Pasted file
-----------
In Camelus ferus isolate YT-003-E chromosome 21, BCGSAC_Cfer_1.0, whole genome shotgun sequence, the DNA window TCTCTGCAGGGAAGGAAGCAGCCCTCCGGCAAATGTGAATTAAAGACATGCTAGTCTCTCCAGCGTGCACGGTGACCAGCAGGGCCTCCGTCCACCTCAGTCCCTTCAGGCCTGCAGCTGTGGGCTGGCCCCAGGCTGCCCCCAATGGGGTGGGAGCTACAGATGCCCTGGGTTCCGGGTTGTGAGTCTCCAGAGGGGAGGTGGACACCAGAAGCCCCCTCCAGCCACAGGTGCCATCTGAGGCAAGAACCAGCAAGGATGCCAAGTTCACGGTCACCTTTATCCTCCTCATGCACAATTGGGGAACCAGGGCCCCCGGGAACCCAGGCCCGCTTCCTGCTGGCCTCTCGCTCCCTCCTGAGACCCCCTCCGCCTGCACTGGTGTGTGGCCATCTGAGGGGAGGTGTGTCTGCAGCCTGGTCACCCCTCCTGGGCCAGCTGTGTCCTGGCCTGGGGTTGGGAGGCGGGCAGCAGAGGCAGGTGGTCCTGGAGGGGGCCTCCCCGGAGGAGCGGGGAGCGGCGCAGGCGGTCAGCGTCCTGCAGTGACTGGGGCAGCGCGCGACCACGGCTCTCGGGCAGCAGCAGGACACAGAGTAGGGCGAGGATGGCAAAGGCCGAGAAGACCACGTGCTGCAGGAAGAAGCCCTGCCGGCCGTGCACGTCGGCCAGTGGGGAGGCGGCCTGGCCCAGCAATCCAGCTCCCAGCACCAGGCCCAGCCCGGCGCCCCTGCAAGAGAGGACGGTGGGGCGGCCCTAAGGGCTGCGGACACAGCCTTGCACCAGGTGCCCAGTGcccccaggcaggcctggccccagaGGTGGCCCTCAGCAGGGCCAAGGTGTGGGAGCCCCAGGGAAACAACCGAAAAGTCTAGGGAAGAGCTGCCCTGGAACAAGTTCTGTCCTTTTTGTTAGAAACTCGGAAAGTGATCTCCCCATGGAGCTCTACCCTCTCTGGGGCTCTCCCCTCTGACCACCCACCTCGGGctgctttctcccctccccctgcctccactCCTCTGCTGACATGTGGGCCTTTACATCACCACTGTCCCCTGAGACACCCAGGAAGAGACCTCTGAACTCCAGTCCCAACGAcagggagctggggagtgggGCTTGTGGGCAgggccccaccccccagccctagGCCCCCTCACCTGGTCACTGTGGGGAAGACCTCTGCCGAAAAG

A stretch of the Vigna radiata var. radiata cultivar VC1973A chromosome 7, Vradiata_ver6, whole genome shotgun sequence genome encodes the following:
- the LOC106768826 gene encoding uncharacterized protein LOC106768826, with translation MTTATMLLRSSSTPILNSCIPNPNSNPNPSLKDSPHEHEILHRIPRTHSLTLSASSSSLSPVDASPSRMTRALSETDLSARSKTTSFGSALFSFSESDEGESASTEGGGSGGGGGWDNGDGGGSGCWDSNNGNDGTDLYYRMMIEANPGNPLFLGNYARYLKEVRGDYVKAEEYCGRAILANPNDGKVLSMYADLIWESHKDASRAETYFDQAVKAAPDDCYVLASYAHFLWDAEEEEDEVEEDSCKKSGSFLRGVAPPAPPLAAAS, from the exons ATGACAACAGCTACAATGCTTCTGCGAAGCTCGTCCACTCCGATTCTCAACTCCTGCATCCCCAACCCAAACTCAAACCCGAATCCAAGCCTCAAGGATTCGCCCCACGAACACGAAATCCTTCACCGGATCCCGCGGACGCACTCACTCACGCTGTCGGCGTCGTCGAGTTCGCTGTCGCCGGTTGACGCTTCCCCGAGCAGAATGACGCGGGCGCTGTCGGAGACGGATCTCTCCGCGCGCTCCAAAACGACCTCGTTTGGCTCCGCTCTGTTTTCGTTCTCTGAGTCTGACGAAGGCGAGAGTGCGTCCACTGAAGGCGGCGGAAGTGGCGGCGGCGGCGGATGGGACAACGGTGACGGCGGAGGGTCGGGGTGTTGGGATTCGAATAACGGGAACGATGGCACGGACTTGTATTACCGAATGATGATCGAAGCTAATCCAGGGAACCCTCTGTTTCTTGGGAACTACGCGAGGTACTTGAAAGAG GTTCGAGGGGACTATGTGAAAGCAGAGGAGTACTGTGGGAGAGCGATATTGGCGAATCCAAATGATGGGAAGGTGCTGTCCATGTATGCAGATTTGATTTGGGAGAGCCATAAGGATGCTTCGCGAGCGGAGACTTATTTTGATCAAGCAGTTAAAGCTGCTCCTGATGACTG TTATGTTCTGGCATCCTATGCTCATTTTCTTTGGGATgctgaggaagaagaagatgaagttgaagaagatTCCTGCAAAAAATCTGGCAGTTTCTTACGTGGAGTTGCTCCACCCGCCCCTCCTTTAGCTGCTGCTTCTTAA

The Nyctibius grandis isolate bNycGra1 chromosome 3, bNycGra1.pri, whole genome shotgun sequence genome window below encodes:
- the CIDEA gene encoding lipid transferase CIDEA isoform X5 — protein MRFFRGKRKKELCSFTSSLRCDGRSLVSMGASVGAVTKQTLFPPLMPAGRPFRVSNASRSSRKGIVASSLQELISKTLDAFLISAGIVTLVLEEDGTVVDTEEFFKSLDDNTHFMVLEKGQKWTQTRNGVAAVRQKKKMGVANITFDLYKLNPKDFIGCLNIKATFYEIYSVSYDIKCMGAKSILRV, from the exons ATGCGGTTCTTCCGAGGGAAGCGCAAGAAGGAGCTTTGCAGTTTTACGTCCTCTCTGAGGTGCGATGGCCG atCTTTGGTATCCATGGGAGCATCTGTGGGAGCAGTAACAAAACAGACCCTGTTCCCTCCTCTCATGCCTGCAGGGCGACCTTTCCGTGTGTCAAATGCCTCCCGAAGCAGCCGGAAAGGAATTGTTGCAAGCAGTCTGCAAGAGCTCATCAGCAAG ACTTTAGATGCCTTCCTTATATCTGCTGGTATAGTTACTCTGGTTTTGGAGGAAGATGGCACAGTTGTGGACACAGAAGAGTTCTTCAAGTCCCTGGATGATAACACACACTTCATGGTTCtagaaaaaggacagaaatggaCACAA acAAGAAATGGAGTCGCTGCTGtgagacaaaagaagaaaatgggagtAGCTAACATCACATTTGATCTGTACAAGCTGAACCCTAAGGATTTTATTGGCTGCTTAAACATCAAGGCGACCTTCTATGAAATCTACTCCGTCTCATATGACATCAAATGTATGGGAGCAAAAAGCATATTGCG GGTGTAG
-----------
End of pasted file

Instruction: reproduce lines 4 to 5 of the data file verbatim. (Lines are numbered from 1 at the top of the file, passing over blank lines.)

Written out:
The Nyctibius grandis isolate bNycGra1 chromosome 3, bNycGra1.pri, whole genome shotgun sequence genome window below encodes:
- the CIDEA gene encoding lipid transferase CIDEA isoform X5 — protein MRFFRGKRKKELCSFTSSLRCDGRSLVSMGASVGAVTKQTLFPPLMPAGRPFRVSNASRSSRKGIVASSLQELISKTLDAFLISAGIVTLVLEEDGTVVDTEEFFKSLDDNTHFMVLEKGQKWTQTRNGVAAVRQKKKMGVANITFDLYKLNPKDFIGCLNIKATFYEIYSVSYDIKCMGAKSILRV, from the exons ATGCGGTTCTTCCGAGGGAAGCGCAAGAAGGAGCTTTGCAGTTTTACGTCCTCTCTGAGGTGCGATGGCCG atCTTTGGTATCCATGGGAGCATCTGTGGGAGCAGTAACAAAACAGACCCTGTTCCCTCCTCTCATGCCTGCAGGGCGACCTTTCCGTGTGTCAAATGCCTCCCGAAGCAGCCGGAAAGGAATTGTTGCAAGCAGTCTGCAAGAGCTCATCAGCAAG ACTTTAGATGCCTTCCTTATATCTGCTGGTATAGTTACTCTGGTTTTGGAGGAAGATGGCACAGTTGTGGACACAGAAGAGTTCTTCAAGTCCCTGGATGATAACACACACTTCATGGTTCtagaaaaaggacagaaatggaCACAA acAAGAAATGGAGTCGCTGCTGtgagacaaaagaagaaaatgggagtAGCTAACATCACATTTGATCTGTACAAGCTGAACCCTAAGGATTTTATTGGCTGCTTAAACATCAAGGCGACCTTCTATGAAATCTACTCCGTCTCATATGACATCAAATGTATGGGAGCAAAAAGCATATTGCG GGTGTAG